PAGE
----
Keypoint Descriptor: The local image gradients are measured at the selected scale around each keypoint. These gradients are transformed into a representation that allows for significant change in illumination and local shape distortion.
Image from Lowe’s paper: This is an example of location recognition using SIFT. The top left images are used for training. The top right image is the test image taken from a different viewpoint. The bottom image shows the detected locations of the objects in squares and parallelograms
SIFT is slow and does not perform well when the illumination changes. The main disadvantage is the high dimensionality in its descriptors, which makes it computationally heavy.
SIFT can also be used to recognize objects in 2D images, 3D reconstruction, motion tracking and segmentation of objects, image panorama stitching, and so on. Other applications include robotic mapping and navigation, video tracking, individual identification of wildlife, hand gesture recognition, etc.
Here is a link to a python implementation of SIFT: Link. You can use the OpenCV implementation of SIFT or the MatLab implementation.
Speeded up robust features or SURF is a patentedss feature detector and descriptor algorithm used in computer vision mainly for object recognition, classification, image registration, and reconstruction tasks. SURF is an approximation of SIFT, but is several times faster than SIFT and gives better results without any reduction in the quality of the detected points. It is based on the paper co-written by H. Bay, A. Ess, T. Tuytelaars, and L. Van Gool.SURF is more robust against image transformations when compared to SIFT.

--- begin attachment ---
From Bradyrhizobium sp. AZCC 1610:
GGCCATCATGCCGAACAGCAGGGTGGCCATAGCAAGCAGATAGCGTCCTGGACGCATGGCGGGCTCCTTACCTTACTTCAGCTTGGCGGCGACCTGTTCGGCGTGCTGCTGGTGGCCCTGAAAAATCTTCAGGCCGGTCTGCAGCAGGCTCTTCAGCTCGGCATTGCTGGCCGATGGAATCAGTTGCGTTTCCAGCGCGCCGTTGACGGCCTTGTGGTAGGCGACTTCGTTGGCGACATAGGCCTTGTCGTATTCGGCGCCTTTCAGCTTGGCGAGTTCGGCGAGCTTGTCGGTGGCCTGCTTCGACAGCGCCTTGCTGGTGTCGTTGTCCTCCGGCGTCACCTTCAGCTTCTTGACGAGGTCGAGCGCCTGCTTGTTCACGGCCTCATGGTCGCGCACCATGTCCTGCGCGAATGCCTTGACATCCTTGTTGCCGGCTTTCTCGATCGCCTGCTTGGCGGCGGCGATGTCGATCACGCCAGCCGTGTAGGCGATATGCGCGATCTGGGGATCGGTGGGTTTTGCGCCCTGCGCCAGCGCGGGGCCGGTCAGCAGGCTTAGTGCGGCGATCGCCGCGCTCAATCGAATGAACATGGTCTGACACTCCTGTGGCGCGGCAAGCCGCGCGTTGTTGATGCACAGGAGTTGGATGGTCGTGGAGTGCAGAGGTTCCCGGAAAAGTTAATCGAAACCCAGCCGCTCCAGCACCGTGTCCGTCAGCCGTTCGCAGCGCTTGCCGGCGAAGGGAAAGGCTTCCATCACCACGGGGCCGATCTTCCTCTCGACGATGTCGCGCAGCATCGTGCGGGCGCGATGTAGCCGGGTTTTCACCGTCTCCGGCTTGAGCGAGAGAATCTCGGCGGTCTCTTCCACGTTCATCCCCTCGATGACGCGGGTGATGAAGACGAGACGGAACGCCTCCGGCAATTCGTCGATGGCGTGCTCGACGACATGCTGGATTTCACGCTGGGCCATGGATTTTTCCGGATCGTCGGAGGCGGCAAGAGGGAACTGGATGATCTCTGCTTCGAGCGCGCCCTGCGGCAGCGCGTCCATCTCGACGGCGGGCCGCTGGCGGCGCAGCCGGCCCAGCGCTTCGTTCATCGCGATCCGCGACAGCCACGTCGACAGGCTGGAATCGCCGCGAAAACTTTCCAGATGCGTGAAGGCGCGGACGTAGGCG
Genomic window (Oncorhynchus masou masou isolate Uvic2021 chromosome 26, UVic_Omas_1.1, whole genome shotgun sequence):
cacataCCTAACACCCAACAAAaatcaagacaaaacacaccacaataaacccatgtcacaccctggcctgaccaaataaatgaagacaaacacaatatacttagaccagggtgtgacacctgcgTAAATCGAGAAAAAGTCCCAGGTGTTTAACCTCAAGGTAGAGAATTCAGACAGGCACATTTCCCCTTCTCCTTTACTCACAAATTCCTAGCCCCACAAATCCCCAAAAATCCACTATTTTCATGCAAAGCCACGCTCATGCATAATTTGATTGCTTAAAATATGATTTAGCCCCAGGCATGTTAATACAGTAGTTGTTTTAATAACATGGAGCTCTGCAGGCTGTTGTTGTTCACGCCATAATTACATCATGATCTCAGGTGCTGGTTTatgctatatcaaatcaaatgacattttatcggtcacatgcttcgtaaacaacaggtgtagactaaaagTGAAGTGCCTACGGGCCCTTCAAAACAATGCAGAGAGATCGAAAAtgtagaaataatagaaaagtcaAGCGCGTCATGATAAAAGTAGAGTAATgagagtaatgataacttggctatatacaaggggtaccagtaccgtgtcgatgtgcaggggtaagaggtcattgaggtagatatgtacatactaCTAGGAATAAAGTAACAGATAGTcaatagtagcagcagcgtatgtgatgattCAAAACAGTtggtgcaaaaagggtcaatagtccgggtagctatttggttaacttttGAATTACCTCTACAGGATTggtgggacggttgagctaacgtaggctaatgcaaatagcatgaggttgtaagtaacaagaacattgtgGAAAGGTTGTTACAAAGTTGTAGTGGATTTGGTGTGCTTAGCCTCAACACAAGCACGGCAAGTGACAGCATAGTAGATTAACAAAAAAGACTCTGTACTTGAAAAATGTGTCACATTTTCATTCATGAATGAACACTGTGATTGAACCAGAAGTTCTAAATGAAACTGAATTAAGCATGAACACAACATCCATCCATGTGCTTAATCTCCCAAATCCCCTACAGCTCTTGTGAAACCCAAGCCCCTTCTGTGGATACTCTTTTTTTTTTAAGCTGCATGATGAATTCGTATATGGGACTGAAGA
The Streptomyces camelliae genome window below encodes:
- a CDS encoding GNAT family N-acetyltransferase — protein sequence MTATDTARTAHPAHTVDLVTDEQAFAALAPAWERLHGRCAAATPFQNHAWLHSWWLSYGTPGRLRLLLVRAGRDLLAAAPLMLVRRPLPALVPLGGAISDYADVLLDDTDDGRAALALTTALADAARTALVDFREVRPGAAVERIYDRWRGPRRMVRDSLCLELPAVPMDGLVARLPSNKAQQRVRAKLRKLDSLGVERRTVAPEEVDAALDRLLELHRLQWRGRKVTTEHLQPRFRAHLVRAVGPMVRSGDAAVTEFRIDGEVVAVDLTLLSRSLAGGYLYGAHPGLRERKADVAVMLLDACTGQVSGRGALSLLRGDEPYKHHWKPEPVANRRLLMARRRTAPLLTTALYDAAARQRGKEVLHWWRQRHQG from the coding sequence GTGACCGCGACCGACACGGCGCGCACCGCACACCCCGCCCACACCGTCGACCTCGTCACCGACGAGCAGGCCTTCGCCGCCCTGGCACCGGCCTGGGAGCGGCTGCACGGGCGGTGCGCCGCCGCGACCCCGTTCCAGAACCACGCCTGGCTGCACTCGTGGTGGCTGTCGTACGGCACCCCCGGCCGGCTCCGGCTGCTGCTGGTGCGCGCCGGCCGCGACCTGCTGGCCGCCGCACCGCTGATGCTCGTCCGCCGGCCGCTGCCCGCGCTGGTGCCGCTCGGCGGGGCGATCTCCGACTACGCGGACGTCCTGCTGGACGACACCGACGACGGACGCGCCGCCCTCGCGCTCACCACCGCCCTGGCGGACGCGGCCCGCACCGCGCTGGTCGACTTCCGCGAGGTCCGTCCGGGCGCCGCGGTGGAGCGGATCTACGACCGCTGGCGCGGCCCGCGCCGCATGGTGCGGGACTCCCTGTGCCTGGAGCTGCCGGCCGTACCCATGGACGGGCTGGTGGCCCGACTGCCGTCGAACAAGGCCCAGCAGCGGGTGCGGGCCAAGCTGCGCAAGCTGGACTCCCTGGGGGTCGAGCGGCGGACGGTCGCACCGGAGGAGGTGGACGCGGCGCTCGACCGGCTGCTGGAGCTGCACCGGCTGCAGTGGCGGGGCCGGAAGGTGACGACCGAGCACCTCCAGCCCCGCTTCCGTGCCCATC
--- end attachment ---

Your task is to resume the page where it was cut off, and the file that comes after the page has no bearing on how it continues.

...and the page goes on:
SURF is a 2- Step computer vision algorithm-
Feature Extraction: interest point in the image is selected using a Hessian matrix approximation.
Feature Description: The SURF descriptor is created using two steps. First, we fix an orientation based on the circular region information around the keypoint (interest point). Next, we construct a square region aligned with the orientation, and we can extract the descriptors.
SURF approximates the DoG using box filters. Instead of Gaussian averaging the images, squares are used for approximation. This gives better results since convolution with squares is faster if the integral image is being used. For each selected keypoint a neighborhood around it is selected and divided into subregions. For each subregion, the wavelet responses are taken and represented. This gives the SURF feature descriptors. The sign of Laplacian is computed in the detection phase and is used for underlying interest points. The sign of the Laplacian distinguishes bright blobs on dark backgrounds in images. When images are compared for matching, the features are only compared if they have the same type of contrast based on the sign of orientation. This allows for faster matching.